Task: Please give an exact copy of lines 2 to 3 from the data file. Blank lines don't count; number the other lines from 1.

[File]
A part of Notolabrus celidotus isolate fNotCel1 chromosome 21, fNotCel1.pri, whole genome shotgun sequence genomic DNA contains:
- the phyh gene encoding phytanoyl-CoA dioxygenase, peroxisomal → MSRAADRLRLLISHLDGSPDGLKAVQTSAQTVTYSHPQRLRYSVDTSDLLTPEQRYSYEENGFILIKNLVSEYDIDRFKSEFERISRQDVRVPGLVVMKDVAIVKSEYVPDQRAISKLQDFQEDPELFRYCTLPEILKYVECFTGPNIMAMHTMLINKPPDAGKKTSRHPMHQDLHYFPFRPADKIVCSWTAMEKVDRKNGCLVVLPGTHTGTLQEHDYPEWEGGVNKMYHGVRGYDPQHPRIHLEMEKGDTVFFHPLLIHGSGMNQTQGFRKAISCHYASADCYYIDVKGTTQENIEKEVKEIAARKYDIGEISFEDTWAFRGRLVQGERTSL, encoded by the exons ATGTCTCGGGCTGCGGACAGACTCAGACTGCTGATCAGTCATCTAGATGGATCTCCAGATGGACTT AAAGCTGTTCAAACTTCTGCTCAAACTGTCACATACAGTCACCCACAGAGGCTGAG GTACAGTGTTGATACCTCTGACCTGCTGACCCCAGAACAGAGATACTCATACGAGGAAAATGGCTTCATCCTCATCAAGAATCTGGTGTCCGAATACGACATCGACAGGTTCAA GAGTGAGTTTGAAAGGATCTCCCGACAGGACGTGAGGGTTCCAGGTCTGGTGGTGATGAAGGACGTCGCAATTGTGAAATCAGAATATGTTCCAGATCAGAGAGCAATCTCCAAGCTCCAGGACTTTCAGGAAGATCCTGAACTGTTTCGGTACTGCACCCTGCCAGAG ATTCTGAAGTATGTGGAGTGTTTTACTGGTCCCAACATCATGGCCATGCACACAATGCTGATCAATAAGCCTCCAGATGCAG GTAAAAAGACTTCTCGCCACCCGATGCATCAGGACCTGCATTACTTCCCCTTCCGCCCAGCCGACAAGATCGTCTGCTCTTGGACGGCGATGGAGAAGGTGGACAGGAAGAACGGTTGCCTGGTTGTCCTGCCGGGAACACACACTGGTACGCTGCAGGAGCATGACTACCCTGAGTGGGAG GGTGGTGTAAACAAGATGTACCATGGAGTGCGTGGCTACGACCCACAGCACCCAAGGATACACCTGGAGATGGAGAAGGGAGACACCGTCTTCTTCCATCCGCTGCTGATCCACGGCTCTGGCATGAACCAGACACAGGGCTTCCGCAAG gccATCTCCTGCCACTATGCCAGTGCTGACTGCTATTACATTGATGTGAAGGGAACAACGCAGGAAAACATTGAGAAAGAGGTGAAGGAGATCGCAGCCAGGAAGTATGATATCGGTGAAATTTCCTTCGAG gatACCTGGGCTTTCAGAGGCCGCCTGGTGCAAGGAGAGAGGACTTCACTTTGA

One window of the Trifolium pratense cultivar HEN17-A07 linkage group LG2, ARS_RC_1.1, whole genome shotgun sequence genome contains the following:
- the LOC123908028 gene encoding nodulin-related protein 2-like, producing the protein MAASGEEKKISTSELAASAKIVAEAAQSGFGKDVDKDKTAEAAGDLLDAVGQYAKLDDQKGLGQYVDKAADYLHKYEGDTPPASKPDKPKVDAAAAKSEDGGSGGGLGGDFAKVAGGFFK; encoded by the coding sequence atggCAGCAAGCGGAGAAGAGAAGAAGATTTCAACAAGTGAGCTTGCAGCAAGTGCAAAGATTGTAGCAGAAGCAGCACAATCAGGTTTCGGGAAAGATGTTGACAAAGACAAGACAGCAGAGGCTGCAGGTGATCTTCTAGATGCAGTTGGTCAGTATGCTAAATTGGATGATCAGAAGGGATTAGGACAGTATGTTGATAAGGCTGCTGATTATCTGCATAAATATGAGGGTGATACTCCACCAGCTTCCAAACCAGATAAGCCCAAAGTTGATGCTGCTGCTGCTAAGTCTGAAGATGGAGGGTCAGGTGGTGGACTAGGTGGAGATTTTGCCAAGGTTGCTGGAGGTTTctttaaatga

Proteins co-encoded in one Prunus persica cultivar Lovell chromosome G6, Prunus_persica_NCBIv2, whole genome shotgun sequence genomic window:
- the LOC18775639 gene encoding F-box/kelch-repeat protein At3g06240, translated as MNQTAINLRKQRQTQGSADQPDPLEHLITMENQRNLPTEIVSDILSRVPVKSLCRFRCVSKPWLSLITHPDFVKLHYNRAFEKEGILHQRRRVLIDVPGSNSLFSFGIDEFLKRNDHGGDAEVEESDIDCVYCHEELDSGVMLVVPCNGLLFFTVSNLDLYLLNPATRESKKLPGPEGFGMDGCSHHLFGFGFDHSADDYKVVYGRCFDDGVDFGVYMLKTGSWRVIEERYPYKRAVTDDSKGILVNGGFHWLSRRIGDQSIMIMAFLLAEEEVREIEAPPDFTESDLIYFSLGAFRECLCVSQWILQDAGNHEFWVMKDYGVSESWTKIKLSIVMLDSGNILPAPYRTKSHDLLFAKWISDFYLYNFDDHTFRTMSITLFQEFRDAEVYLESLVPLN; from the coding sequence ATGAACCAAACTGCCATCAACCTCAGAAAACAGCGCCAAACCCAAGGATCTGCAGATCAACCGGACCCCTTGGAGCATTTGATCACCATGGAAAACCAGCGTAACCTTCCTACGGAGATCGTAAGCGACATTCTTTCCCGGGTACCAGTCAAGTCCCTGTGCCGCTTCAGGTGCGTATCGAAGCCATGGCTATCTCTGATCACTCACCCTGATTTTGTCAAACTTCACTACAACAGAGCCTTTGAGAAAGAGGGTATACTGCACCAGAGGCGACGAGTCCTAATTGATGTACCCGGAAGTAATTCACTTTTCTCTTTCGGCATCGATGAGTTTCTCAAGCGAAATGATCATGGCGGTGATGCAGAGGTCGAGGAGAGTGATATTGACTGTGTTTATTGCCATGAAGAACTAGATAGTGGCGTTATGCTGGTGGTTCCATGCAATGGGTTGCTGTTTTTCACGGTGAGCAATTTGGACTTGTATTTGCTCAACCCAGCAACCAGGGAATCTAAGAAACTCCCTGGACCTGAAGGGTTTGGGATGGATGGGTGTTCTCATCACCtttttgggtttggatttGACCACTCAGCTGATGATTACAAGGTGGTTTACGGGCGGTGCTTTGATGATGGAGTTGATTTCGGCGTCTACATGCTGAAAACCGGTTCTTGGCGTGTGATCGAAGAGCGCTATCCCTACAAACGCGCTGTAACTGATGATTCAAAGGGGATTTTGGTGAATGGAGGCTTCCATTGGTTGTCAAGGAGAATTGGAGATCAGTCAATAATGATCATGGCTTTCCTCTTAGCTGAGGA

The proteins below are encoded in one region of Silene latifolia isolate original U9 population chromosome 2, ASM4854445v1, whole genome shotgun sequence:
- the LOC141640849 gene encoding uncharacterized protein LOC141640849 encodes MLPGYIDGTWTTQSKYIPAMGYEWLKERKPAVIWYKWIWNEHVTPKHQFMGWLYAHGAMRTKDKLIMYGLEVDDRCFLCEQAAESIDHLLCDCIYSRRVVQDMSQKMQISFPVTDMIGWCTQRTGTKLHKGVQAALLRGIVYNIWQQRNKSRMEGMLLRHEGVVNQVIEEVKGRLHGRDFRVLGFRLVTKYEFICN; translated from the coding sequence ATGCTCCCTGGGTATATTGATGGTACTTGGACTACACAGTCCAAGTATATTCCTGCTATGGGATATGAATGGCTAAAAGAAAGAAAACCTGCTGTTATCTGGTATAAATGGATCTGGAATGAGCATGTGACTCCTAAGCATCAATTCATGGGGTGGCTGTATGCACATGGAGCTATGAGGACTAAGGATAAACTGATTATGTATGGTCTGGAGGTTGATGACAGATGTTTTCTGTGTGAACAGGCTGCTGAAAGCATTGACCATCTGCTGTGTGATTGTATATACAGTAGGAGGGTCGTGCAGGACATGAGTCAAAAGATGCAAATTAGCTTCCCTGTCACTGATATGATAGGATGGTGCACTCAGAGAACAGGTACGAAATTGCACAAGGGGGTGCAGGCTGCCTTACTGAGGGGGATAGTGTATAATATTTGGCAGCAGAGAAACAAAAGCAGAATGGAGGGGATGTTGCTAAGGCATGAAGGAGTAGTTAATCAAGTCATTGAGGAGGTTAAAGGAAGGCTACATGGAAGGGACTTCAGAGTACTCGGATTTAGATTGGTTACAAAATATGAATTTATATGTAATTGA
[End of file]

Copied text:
- the phyh gene encoding phytanoyl-CoA dioxygenase, peroxisomal → MSRAADRLRLLISHLDGSPDGLKAVQTSAQTVTYSHPQRLRYSVDTSDLLTPEQRYSYEENGFILIKNLVSEYDIDRFKSEFERISRQDVRVPGLVVMKDVAIVKSEYVPDQRAISKLQDFQEDPELFRYCTLPEILKYVECFTGPNIMAMHTMLINKPPDAGKKTSRHPMHQDLHYFPFRPADKIVCSWTAMEKVDRKNGCLVVLPGTHTGTLQEHDYPEWEGGVNKMYHGVRGYDPQHPRIHLEMEKGDTVFFHPLLIHGSGMNQTQGFRKAISCHYASADCYYIDVKGTTQENIEKEVKEIAARKYDIGEISFEDTWAFRGRLVQGERTSL, encoded by the exons ATGTCTCGGGCTGCGGACAGACTCAGACTGCTGATCAGTCATCTAGATGGATCTCCAGATGGACTT AAAGCTGTTCAAACTTCTGCTCAAACTGTCACATACAGTCACCCACAGAGGCTGAG GTACAGTGTTGATACCTCTGACCTGCTGACCCCAGAACAGAGATACTCATACGAGGAAAATGGCTTCATCCTCATCAAGAATCTGGTGTCCGAATACGACATCGACAGGTTCAA GAGTGAGTTTGAAAGGATCTCCCGACAGGACGTGAGGGTTCCAGGTCTGGTGGTGATGAAGGACGTCGCAATTGTGAAATCAGAATATGTTCCAGATCAGAGAGCAATCTCCAAGCTCCAGGACTTTCAGGAAGATCCTGAACTGTTTCGGTACTGCACCCTGCCAGAG ATTCTGAAGTATGTGGAGTGTTTTACTGGTCCCAACATCATGGCCATGCACACAATGCTGATCAATAAGCCTCCAGATGCAG GTAAAAAGACTTCTCGCCACCCGATGCATCAGGACCTGCATTACTTCCCCTTCCGCCCAGCCGACAAGATCGTCTGCTCTTGGACGGCGATGGAGAAGGTGGACAGGAAGAACGGTTGCCTGGTTGTCCTGCCGGGAACACACACTGGTACGCTGCAGGAGCATGACTACCCTGAGTGGGAG GGTGGTGTAAACAAGATGTACCATGGAGTGCGTGGCTACGACCCACAGCACCCAAGGATACACCTGGAGATGGAGAAGGGAGACACCGTCTTCTTCCATCCGCTGCTGATCCACGGCTCTGGCATGAACCAGACACAGGGCTTCCGCAAG gccATCTCCTGCCACTATGCCAGTGCTGACTGCTATTACATTGATGTGAAGGGAACAACGCAGGAAAACATTGAGAAAGAGGTGAAGGAGATCGCAGCCAGGAAGTATGATATCGGTGAAATTTCCTTCGAG gatACCTGGGCTTTCAGAGGCCGCCTGGTGCAAGGAGAGAGGACTTCACTTTGA

One window of the Trifolium pratense cultivar HEN17-A07 linkage group LG2, ARS_RC_1.1, whole genome shotgun sequence genome contains the following: